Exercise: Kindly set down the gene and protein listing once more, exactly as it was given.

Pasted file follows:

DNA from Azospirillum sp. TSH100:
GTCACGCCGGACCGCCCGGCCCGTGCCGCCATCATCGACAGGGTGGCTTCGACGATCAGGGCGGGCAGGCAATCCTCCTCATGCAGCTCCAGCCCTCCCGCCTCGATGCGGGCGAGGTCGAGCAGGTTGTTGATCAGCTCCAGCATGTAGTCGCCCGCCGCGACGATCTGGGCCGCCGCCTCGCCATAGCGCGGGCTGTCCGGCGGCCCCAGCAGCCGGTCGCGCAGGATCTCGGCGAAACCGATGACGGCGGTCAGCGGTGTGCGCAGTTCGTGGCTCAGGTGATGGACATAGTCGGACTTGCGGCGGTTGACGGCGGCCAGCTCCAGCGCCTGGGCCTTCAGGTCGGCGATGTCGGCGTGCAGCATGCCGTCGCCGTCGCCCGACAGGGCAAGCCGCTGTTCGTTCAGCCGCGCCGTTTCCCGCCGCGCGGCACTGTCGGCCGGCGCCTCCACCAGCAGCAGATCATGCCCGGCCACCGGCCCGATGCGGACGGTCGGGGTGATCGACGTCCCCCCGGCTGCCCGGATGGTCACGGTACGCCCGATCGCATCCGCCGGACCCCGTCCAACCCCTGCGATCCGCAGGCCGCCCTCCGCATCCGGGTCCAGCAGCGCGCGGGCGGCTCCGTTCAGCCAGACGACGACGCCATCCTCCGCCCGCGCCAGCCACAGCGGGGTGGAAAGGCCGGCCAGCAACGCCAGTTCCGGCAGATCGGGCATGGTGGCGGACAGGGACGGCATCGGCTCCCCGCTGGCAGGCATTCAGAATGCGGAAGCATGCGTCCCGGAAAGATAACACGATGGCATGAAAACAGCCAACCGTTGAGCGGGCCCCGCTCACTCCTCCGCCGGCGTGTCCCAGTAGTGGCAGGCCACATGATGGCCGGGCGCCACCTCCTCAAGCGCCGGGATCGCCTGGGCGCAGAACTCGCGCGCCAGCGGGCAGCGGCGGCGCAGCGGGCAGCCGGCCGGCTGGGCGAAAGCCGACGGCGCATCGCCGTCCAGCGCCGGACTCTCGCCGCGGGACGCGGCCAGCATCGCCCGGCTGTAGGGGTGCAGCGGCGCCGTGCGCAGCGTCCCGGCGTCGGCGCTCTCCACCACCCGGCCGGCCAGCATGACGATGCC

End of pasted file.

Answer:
DNA from Azospirillum sp. TSH100:
GTCACGCCGGACCGCCCGGCCCGTGCCGCCATCATCGACAGGGTGGCTTCGACGATCAGGGCGGGCAGGCAATCCTCCTCATGCAGCTCCAGCCCTCCCGCCTCGATGCGGGCGAGGTCGAGCAGGTTGTTGATCAGCTCCAGCATGTAGTCGCCCGCCGCGACGATCTGGGCCGCCGCCTCGCCATAGCGCGGGCTGTCCGGCGGCCCCAGCAGCCGGTCGCGCAGGATCTCGGCGAAACCGATGACGGCGGTCAGCGGTGTGCGCAGTTCGTGGCTCAGGTGATGGACATAGTCGGACTTGCGGCGGTTGACGGCGGCCAGCTCCAGCGCCTGGGCCTTCAGGTCGGCGATGTCGGCGTGCAGCATGCCGTCGCCGTCGCCCGACAGGGCAAGCCGCTGTTCGTTCAGCCGCGCCGTTTCCCGCCGCGCGGCACTGTCGGCCGGCGCCTCCACCAGCAGCAGATCATGCCCGGCCACCGGCCCGATGCGGACGGTCGGGGTGATCGACGTCCCCCCGGCTGCCCGGATGGTCACGGTACGCCCGATCGCATCCGCCGGACCCCGTCCAACCCCTGCGATCCGCAGGCCGCCCTCCGCATCCGGGTCCAGCAGCGCGCGGGCGGCTCCGTTCAGCCAGACGACGACGCCATCCTCCGCCCGCGCCAGCCACAGCGGGGTGGAAAGGCCGGCCAGCAACGCCAGTTCCGGCAGATCGGGCATGGTGGCGGACAGGGACGGCATCGGCTCCCCGCTGGCAGGCATTCAGAATGCGGAAGCATGCGTCCCGGAAAGATAACACGATGGCATGAAAACAGCCAACCGTTGAGCGGGCCCCGCTCACTCCTCCGCCGGCGTGTCCCAGTAGTGGCAGGCCACATGATGGCCGGGCGCCACCTCCTCAAGCGCCGGGATCGCCTGGGCGCAGAACTCGCGCGCCAGCGGGCAGCGGCGGCGCAGCGGGCAGCCGGCCGGCTGGGCGAAAGCCGACGGCGCATCGCCGTCCAGCGCCGGACTCTCGCCGCGGGACGCGGCCAGCATCGCCCGGCTGTAGGGGTGCAGCGGCGCCGTGCGCAGCGTCCCGGCGTCGGCGCTCTCCACCACCCGGCCGGCCAGCATGACGATGCC